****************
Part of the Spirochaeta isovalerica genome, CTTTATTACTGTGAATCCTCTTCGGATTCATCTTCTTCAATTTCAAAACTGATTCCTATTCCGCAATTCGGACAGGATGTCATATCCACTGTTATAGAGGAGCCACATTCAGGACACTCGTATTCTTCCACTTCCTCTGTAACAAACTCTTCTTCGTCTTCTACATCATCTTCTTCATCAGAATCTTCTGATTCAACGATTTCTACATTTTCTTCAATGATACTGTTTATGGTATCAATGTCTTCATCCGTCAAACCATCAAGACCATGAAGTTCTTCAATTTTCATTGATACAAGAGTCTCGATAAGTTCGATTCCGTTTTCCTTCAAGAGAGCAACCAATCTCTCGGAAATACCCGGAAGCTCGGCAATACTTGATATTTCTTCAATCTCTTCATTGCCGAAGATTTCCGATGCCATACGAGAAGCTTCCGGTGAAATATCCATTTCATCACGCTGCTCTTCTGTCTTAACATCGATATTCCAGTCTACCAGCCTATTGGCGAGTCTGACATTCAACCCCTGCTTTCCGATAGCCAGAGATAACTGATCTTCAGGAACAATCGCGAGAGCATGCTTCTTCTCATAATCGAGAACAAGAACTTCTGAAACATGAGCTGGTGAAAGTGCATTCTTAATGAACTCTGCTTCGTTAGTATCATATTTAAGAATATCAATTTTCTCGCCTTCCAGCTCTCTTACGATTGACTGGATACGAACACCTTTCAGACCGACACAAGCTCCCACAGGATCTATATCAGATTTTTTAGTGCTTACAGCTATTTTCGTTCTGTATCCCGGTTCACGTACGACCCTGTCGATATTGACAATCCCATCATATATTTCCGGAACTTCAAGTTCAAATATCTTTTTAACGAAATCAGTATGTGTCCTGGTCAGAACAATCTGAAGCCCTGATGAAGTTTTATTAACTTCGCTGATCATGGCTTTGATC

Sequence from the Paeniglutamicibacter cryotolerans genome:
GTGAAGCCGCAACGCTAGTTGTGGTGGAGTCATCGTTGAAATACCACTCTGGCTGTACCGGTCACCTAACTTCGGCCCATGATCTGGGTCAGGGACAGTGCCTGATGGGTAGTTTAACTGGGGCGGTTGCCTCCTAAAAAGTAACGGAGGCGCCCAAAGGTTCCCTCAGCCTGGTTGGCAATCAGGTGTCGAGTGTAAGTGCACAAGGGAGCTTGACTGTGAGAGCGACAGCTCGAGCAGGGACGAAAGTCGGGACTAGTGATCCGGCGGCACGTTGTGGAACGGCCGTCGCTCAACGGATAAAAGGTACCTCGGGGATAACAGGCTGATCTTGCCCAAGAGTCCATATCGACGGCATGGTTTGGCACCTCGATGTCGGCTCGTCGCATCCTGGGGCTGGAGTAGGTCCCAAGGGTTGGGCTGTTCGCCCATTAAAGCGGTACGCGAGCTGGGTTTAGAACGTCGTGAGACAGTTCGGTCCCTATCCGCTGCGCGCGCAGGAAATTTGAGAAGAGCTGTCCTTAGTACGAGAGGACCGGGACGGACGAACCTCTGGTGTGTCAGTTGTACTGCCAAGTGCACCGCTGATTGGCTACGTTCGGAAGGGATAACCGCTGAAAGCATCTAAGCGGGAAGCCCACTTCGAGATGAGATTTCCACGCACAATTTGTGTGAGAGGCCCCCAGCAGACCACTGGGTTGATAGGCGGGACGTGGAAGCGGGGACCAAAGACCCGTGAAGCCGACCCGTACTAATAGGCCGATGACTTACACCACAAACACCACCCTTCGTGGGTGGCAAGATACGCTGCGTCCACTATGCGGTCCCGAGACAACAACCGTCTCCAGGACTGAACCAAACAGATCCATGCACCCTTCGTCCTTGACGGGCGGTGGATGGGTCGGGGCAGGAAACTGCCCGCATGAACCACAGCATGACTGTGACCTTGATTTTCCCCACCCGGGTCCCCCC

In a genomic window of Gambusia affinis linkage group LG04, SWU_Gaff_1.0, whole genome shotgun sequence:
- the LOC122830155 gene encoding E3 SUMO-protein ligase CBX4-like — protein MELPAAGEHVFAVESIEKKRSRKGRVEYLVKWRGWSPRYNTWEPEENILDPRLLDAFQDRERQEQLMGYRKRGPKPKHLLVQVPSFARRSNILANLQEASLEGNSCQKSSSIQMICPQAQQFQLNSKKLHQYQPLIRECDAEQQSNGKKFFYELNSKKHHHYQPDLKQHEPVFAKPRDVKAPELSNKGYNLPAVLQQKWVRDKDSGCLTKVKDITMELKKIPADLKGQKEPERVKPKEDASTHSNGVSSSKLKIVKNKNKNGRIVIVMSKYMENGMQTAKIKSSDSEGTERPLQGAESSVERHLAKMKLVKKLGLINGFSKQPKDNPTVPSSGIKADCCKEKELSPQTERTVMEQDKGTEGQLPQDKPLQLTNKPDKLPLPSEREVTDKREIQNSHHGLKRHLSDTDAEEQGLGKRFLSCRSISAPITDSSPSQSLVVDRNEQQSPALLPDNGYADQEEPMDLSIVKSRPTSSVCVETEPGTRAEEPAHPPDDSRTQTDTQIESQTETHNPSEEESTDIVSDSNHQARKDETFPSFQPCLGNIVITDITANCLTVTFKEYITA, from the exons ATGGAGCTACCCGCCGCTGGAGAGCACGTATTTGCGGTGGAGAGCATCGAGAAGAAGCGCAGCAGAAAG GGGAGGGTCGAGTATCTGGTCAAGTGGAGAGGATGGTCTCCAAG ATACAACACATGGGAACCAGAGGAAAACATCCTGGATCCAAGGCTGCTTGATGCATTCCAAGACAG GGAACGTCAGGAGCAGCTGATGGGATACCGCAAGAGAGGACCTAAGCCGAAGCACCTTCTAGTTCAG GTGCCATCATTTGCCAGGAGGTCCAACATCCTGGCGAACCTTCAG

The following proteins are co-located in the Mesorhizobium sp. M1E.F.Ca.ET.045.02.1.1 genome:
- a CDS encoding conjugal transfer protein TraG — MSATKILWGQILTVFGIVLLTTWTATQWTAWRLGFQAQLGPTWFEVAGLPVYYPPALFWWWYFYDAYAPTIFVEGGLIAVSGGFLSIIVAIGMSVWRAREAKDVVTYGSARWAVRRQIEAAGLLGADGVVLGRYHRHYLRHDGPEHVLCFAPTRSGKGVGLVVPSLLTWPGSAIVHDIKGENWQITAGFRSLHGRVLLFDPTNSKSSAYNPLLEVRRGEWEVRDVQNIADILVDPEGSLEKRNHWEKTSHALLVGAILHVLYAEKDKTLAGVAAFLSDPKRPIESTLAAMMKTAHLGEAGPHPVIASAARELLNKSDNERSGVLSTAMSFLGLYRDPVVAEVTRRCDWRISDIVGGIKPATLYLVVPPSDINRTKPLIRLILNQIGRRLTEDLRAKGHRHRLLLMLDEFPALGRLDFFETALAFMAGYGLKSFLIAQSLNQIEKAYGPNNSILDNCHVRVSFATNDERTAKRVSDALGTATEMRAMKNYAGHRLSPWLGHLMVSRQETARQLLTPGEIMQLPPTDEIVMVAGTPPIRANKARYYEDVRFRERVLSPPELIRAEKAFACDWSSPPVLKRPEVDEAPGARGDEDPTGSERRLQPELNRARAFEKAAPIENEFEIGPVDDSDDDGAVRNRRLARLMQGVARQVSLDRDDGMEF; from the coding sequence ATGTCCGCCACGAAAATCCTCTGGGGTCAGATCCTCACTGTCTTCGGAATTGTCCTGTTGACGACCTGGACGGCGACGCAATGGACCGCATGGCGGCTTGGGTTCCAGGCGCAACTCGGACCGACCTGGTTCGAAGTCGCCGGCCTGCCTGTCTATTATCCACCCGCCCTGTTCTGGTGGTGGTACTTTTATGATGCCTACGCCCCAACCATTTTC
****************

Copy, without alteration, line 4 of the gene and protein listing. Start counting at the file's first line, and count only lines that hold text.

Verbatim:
In a genomic window of Gambusia affinis linkage group LG04, SWU_Gaff_1.0, whole genome shotgun sequence: